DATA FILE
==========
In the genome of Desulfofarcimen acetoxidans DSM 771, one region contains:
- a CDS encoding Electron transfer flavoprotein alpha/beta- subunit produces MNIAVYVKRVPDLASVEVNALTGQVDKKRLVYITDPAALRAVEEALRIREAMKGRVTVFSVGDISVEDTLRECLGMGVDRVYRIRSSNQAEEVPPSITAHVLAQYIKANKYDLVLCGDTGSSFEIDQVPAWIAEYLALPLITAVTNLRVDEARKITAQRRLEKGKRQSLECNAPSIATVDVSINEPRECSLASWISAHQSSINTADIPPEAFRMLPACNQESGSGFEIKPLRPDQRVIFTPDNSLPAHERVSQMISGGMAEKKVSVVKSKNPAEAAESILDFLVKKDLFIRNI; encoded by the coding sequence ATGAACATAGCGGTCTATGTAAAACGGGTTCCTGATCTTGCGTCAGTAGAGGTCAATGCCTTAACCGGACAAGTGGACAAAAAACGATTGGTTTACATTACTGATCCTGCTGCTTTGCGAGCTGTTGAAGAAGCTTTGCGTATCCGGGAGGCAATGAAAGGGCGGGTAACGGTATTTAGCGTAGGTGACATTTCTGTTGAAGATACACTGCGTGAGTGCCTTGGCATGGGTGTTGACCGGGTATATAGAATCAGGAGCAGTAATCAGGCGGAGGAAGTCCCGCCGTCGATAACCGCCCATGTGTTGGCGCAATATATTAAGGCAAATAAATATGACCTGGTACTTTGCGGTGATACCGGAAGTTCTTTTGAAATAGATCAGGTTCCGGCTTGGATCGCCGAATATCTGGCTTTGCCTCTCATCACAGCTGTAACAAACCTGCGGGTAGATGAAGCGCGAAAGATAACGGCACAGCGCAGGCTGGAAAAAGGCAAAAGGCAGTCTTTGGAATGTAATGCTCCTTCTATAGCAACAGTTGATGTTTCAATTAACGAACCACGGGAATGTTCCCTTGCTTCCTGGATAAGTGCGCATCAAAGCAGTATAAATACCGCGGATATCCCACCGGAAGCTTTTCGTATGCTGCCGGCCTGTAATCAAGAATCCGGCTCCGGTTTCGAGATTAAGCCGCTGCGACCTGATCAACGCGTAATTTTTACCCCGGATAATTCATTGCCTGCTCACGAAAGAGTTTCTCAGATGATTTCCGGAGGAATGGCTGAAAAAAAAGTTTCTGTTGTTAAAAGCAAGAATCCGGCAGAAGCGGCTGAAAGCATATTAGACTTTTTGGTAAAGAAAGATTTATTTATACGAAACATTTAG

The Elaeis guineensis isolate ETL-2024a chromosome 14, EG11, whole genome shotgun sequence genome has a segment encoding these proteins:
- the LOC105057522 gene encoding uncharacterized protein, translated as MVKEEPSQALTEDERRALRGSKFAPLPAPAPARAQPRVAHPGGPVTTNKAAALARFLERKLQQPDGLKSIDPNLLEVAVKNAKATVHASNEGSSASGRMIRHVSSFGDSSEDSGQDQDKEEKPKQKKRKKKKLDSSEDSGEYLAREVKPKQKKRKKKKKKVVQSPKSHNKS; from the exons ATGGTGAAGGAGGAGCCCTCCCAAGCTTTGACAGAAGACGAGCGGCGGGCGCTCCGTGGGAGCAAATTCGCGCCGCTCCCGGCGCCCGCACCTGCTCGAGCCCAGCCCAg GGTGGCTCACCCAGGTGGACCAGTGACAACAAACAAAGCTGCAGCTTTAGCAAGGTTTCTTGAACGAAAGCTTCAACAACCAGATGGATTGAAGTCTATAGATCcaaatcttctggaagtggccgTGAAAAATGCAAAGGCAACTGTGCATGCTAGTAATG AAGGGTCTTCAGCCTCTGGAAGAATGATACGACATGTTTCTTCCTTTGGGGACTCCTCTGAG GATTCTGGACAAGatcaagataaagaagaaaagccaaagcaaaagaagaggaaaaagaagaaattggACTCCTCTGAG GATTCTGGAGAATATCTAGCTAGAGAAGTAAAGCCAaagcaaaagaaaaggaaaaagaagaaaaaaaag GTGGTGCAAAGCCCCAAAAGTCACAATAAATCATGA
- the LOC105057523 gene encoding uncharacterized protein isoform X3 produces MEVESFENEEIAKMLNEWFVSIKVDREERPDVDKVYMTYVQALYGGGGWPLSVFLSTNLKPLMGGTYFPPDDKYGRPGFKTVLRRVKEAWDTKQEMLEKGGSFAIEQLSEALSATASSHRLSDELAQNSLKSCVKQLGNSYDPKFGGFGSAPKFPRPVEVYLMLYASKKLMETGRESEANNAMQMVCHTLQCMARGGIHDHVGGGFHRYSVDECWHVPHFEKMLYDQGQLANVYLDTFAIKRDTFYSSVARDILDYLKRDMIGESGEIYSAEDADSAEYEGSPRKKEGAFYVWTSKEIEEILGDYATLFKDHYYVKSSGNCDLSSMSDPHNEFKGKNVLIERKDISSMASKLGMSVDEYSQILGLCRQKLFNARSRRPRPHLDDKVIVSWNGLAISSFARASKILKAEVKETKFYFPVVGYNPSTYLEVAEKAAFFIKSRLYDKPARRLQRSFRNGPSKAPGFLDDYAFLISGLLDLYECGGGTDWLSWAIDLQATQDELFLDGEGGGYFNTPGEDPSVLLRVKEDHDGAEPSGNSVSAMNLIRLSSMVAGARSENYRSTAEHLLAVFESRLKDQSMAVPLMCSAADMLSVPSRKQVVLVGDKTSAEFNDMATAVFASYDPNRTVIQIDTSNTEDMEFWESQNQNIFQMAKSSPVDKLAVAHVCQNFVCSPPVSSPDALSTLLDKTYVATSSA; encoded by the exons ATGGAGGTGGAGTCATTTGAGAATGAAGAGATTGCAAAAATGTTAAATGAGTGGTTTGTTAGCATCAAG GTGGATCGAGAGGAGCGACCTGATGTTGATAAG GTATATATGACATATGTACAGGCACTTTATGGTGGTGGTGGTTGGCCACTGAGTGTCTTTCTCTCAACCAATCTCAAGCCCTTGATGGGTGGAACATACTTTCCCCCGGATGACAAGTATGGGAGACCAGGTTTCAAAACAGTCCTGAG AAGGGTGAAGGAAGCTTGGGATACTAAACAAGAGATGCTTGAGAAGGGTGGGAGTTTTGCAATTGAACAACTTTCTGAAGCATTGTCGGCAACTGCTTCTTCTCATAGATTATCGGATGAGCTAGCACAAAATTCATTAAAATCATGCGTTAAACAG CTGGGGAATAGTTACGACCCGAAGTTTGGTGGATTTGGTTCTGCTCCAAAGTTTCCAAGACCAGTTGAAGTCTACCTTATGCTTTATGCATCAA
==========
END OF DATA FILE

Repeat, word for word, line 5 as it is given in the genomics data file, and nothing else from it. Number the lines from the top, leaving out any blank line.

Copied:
- the LOC105057523 gene encoding uncharacterized protein isoform X3 produces MEVESFENEEIAKMLNEWFVSIKVDREERPDVDKVYMTYVQALYGGGGWPLSVFLSTNLKPLMGGTYFPPDDKYGRPGFKTVLRRVKEAWDTKQEMLEKGGSFAIEQLSEALSATASSHRLSDELAQNSLKSCVKQLGNSYDPKFGGFGSAPKFPRPVEVYLMLYASKKLMETGRESEANNAMQMVCHTLQCMARGGIHDHVGGGFHRYSVDECWHVPHFEKMLYDQGQLANVYLDTFAIKRDTFYSSVARDILDYLKRDMIGESGEIYSAEDADSAEYEGSPRKKEGAFYVWTSKEIEEILGDYATLFKDHYYVKSSGNCDLSSMSDPHNEFKGKNVLIERKDISSMASKLGMSVDEYSQILGLCRQKLFNARSRRPRPHLDDKVIVSWNGLAISSFARASKILKAEVKETKFYFPVVGYNPSTYLEVAEKAAFFIKSRLYDKPARRLQRSFRNGPSKAPGFLDDYAFLISGLLDLYECGGGTDWLSWAIDLQATQDELFLDGEGGGYFNTPGEDPSVLLRVKEDHDGAEPSGNSVSAMNLIRLSSMVAGARSENYRSTAEHLLAVFESRLKDQSMAVPLMCSAADMLSVPSRKQVVLVGDKTSAEFNDMATAVFASYDPNRTVIQIDTSNTEDMEFWESQNQNIFQMAKSSPVDKLAVAHVCQNFVCSPPVSSPDALSTLLDKTYVATSSA; encoded by the exons ATGGAGGTGGAGTCATTTGAGAATGAAGAGATTGCAAAAATGTTAAATGAGTGGTTTGTTAGCATCAAG GTGGATCGAGAGGAGCGACCTGATGTTGATAAG GTATATATGACATATGTACAGGCACTTTATGGTGGTGGTGGTTGGCCACTGAGTGTCTTTCTCTCAACCAATCTCAAGCCCTTGATGGGTGGAACATACTTTCCCCCGGATGACAAGTATGGGAGACCAGGTTTCAAAACAGTCCTGAG AAGGGTGAAGGAAGCTTGGGATACTAAACAAGAGATGCTTGAGAAGGGTGGGAGTTTTGCAATTGAACAACTTTCTGAAGCATTGTCGGCAACTGCTTCTTCTCATAGATTATCGGATGAGCTAGCACAAAATTCATTAAAATCATGCGTTAAACAG CTGGGGAATAGTTACGACCCGAAGTTTGGTGGATTTGGTTCTGCTCCAAAGTTTCCAAGACCAGTTGAAGTCTACCTTATGCTTTATGCATCAA